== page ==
We invite fellow Americans of all faiths, races, and ethnicities to join us to rededicate the pledge, “One nation under God”, and to build a cohesive America where no American has to live in apprehension, discomfort or fear of fellow Americans. This event is a substitute for our 10th Annual Unity Day Celebration (www.UnitydayUSA.com) held in Dallas, but now it will be at Mulberry, Florida.
Unwittingly Pastor Jones has done us a favor by invigorating us by his decision to burn nearly 3000 copies Quran on September 11, 2013. Obviously he is not satisfied by the notoriety he garnered by burning one Qur'an last year.
As Muslims and citizens we honor the free speech guaranteed in our constitution. We have no intentions to criticize, condemn or oppose Pastor Terry Jones' freedom of expression. Instead, we will be donating blood and praying for goodness to permeate in our society.
We plan to follow Jesus Christ (pbuh), a revered prophet in Islam as well as Prophet Muhammad (pbuh) – that of mitigating the conflicts and nurturing good will for the common good of the society.
We hope, this event and the message will remind Muslims elsewhere in the world as well, that violence is not the way. Muslims, who react violently to senseless provocation, should realize that, violence causes more violence, and besmirches the name of the religion that we hold so dear. We believe that Prophet Muhammad was a mercy to the mankind, and we ought to practice what we believe and preach. We must not insult Islam by the negative reactions of a few.
We can only hope it will bring about a change in the attitude of the followers of Pastor Jones, and in the behavior of those Muslims who reacted violently the last time Pastor sought notoriety – We hope this small step towards a bridge to peaceful coexistence would propel us towards building a cohesive society.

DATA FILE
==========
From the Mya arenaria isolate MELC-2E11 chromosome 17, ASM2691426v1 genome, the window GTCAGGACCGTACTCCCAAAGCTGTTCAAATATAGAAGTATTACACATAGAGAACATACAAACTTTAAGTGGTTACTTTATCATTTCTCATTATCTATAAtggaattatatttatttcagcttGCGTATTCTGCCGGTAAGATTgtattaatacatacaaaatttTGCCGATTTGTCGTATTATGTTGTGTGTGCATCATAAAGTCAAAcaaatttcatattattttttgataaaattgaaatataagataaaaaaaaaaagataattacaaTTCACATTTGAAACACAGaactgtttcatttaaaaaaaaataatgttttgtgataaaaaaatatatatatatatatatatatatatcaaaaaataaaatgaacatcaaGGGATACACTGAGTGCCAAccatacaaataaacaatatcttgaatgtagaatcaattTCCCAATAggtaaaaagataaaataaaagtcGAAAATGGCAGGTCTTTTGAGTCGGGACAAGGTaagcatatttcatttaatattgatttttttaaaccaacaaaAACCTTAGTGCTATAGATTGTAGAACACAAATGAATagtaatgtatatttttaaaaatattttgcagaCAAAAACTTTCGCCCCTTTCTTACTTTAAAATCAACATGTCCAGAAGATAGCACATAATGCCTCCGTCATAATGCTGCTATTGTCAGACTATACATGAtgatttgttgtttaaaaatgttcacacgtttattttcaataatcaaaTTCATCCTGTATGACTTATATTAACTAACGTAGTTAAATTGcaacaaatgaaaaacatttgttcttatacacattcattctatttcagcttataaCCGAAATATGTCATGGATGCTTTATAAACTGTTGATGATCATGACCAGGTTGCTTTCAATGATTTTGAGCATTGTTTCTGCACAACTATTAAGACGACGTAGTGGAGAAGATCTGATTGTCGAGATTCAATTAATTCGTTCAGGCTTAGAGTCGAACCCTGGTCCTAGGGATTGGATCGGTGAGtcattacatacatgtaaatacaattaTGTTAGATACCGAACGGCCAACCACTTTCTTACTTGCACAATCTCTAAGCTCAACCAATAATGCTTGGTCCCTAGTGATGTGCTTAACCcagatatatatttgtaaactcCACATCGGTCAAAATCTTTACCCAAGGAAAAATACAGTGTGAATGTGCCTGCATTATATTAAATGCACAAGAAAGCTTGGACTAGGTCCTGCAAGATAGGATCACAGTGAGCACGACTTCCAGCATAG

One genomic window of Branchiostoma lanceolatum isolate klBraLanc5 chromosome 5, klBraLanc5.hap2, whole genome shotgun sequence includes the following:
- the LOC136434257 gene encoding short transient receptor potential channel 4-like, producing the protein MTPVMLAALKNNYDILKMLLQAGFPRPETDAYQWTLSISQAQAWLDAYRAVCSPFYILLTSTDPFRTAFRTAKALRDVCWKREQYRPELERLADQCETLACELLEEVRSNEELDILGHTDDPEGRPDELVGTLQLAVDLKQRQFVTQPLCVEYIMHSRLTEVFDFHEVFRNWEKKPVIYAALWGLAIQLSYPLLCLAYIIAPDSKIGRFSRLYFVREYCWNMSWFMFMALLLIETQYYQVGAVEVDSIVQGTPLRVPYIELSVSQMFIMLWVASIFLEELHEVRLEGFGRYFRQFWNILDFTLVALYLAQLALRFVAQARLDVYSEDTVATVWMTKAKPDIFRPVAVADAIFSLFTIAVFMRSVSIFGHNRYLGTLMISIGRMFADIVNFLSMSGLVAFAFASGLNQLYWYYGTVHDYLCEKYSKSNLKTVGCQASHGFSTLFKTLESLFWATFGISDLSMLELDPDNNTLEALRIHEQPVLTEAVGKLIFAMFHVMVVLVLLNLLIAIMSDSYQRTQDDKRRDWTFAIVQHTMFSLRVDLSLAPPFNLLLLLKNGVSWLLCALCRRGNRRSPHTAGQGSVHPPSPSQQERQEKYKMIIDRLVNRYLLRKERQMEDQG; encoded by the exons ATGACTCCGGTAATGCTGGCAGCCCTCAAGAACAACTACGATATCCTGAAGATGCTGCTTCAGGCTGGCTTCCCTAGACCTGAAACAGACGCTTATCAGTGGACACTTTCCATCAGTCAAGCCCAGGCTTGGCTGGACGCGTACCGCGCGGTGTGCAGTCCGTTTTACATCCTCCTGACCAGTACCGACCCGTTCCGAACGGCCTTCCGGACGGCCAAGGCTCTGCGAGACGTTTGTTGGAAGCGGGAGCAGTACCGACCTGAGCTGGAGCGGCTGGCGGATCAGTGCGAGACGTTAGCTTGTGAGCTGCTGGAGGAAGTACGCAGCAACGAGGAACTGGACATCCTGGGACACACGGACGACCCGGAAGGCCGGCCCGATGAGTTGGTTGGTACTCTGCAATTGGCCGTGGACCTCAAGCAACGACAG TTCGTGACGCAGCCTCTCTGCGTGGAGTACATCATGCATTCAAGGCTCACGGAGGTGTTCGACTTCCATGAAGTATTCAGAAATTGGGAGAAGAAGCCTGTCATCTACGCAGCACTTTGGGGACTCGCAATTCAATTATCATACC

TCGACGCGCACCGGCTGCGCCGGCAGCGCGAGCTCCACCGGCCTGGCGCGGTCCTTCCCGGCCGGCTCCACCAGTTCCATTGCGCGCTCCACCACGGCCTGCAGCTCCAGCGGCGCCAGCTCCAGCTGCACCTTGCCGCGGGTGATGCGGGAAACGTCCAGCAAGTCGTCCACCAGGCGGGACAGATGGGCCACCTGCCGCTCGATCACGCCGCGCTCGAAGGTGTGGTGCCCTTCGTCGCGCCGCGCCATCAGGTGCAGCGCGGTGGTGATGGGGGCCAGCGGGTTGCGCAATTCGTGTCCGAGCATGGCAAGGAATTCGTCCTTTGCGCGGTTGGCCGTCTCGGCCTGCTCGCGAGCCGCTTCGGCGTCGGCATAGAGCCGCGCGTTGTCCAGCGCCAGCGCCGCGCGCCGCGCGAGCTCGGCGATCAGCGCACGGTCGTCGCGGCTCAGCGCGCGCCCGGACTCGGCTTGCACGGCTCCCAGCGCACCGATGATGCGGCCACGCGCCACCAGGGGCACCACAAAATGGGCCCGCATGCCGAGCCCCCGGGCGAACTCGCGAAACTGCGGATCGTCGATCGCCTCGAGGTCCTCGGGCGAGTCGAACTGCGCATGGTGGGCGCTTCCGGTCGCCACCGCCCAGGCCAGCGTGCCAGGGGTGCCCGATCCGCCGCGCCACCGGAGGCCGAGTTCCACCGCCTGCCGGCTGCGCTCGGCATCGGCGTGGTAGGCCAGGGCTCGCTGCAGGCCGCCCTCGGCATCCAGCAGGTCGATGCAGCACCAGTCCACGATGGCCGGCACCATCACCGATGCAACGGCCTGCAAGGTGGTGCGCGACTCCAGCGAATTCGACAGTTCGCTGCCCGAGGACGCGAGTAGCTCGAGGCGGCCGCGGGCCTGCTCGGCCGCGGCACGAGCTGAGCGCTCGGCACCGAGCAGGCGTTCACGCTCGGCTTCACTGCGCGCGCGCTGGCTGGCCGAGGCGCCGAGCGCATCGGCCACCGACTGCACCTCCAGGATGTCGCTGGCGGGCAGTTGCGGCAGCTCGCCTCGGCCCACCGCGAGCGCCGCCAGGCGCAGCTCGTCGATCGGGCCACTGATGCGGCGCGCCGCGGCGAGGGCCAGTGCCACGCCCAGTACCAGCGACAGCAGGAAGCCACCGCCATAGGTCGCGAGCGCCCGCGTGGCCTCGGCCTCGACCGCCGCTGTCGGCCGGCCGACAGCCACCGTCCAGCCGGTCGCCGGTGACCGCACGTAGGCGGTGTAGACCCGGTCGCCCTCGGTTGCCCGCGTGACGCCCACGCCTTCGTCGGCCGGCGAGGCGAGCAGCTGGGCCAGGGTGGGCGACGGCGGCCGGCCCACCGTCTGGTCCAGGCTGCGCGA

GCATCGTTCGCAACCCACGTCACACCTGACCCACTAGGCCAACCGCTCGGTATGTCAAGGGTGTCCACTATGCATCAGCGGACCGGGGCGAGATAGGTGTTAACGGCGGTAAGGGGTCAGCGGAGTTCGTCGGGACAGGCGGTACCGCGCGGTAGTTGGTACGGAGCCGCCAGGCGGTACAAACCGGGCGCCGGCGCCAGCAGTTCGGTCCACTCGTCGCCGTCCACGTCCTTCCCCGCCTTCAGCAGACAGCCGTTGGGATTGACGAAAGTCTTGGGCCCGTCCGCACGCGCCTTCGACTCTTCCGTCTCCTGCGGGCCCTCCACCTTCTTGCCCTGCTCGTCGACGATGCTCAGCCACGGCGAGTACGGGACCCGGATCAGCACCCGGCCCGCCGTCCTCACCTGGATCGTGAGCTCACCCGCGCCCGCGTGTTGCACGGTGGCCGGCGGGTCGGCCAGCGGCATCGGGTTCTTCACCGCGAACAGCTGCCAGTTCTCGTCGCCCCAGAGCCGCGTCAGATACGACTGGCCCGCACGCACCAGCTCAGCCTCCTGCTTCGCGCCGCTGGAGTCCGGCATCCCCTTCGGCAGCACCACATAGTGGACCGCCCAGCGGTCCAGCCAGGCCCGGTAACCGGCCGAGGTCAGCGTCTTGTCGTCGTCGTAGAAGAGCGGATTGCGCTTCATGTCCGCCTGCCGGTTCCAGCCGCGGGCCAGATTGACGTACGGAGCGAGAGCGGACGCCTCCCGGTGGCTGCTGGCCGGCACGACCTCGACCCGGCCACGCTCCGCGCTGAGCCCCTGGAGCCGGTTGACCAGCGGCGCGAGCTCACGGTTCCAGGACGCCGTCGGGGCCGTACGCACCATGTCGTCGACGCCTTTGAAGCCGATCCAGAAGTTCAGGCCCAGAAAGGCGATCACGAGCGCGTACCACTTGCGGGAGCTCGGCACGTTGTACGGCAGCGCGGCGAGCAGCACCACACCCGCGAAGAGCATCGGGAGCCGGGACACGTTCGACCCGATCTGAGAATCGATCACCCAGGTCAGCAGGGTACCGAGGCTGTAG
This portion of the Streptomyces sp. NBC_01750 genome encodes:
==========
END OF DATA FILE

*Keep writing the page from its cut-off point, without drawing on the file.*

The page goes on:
Like most Americans a majority of Muslims quietly go about their own business, but it is time to speak up and take positive action instead of negative reaction. May this message of peace and goodwill reverberate and reach many shores.
Lastly, we appreciate the Citizens of Mulberry, Florida, Honorable Mayor George Hatch, City Commissioners, police and Fire Chiefs for handing this situation very well. This will add a ‘feather of peace’ in the City’s reputation. We hope Mulberry will be a catalyst in showing the way in handling conflict with dignity and peace.
We thank the Media for giving value to the work towards peace rather than conflict.
The people in Dallas are making an effort to understand and clean their own hearts first, when we are free from bias, it would be easy to share that with others. Islam teaches us in so many ways to "respect the otherness of others" and it is time we find simple practical ways of doing it.